Tomorrow the Council will make their final decision on whether to proceed with the Regional Fuel Tax – which is fundamental to delivering the ATAP transport programme by helping to fund the following projects:
As part of the legislative requirements for introducing the fuel tax, the Council undertook consultation earlier this month on the proposal. This was done at the same time as the Regional Land Transport Plan.
This is the second round of public consultation on the Regional Fuel Tax. The first phase took place as part of the Council’s 10 year budget consultation process in March, which included both the normal feedback process and a fairly weighty scientific poll of 4000 people. Across these three, it seems that there’s a relatively even split between those who support the idea and those who oppose it. Drawing more specific conclusions than this is a bit tricky, given the large number of pro-forma submissions – as the Regional Fuel Tax paper going to the Council on Thursday highlights:
The paper compares these results with previous consultation on the 10 year budget:
As set out above, as part of the 10-year Budget consultation, the Council also sought the community’s views on the introduction of an RFT of 10 cents per litre plus GST to fund transport infrastructure in Auckland. Colmar Brunton were also used to conduct a representative survey of the key questions in the LTP, one of which was the RFT. Written responses to the public consultation on the RFT showed 46 per cent support, 48 per cent did not support and 6 per cent chose other. When these statistics were adjusted by excluding all pro forma submissions, the results were 48 per cent support, 43 per cent did not support and 9 per cent other. The Colmar Brunton survey found 52 per cent support for the RFT, 43 per cent did not support and 5 per cent chose other. More detail on both the public feedback and the Colmar Brunton survey is publicly available on the Council website.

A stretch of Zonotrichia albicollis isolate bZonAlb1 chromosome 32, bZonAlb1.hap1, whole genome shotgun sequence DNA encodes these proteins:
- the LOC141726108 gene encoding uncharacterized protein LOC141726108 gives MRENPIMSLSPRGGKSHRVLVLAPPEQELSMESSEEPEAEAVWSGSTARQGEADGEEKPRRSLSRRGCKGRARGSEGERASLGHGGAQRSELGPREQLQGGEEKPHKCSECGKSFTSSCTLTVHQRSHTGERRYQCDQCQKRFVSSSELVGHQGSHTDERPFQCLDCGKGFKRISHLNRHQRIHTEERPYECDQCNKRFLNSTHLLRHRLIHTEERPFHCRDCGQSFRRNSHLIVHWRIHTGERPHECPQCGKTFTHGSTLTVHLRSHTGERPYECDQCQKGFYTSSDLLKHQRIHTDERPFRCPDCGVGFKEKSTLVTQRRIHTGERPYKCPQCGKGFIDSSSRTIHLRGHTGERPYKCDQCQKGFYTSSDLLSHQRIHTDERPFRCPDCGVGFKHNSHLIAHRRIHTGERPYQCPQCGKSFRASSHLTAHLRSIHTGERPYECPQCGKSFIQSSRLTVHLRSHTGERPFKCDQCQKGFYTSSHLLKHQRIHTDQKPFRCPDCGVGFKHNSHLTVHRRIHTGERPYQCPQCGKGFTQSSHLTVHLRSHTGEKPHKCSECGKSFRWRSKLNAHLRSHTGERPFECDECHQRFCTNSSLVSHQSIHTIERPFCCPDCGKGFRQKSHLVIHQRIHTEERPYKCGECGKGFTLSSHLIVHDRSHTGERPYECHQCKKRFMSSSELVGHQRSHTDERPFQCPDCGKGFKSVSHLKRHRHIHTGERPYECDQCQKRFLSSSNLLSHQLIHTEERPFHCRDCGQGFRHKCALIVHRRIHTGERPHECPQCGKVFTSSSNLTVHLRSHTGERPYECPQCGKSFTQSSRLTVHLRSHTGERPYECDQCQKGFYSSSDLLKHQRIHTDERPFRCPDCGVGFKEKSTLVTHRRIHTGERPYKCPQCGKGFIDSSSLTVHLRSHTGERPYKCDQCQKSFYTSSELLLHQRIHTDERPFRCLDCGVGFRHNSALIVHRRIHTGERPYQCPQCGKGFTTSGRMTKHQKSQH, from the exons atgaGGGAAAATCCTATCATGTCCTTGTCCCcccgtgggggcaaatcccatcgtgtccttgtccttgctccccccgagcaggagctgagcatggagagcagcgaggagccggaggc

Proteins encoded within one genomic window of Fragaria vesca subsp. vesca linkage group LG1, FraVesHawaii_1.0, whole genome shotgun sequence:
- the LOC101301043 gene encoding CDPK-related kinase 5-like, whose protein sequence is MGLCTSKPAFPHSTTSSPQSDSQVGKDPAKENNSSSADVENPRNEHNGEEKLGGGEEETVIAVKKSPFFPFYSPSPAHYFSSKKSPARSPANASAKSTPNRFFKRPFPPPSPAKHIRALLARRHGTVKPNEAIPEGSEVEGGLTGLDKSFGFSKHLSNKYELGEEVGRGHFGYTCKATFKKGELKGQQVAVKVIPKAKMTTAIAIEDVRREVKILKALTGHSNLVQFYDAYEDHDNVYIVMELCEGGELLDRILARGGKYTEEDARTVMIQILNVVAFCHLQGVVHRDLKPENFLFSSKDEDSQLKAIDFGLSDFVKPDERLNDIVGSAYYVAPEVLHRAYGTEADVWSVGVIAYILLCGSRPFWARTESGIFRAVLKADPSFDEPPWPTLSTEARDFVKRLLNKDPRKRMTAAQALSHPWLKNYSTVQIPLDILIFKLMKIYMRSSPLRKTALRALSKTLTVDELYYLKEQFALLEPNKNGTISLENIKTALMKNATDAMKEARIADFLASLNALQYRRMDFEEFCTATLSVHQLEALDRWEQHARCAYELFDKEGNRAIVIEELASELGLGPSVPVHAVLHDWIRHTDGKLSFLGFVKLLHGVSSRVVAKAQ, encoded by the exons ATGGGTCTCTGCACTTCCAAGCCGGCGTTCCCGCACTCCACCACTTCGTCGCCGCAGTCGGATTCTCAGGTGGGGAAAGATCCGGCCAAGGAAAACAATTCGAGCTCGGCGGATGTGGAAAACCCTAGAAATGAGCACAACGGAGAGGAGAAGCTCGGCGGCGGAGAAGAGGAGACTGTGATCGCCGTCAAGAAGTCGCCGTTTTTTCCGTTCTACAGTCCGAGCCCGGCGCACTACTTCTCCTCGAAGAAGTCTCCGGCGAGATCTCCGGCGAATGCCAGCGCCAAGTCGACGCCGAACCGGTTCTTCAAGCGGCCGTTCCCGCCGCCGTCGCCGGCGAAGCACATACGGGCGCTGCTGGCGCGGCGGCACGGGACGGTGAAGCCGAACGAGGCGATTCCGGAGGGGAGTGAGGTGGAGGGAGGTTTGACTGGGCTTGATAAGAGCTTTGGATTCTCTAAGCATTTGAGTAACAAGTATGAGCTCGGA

It is noted that both of these results preceded the government’s announcement of an increase in fuel excise duty, however, the results of public consultation, after adjusting for proformas, is very similar.
What’s perhaps more interesting than the numbers game of support or opposition, is the split in support across the different projects proposed to be funded by the Regional Fuel Tax:
I guess Mill Road and Penlink aren’t that popular after all, whereas safety is absolutely where the public want to see extra investment. Maybe we could chop out the two least popular projects and reduce the fuel tax to 9c a litre? 😉
Looking through some of the more detailed submissions, especially from Local Boards, it’s clear that there is a widespread concern about affordability impacts of the fuel tax. It is certainly unfortunate that the Regional Fuel Tax comes at time when we are facing unusually high fuel prices. Nevertheless, 15 of the 21 Local Board support the proposal with only two (Howick and Manurewa) opposing it. Great Barrier, Papakura, Upper Harbour and Waiheke Local Board provided comment, but not a specific position.
As I discussed in detail last week, these affordability and equity concerns are real and reasonable. However, it’s important to remember that the Regional Fuel Tax will make up around 15% of the Council’s expenditure on transport over the next decade ($1.5 billion out of around $10 billion in total). This means that 85% will still come from normal sources like rates, which is more progressive (while coming with a host of potentially unfair elements itself). I’m hopeful the Regional Fuel Tax will proceed, as otherwise it will be impossible to make major progress on improving transport in Auckland.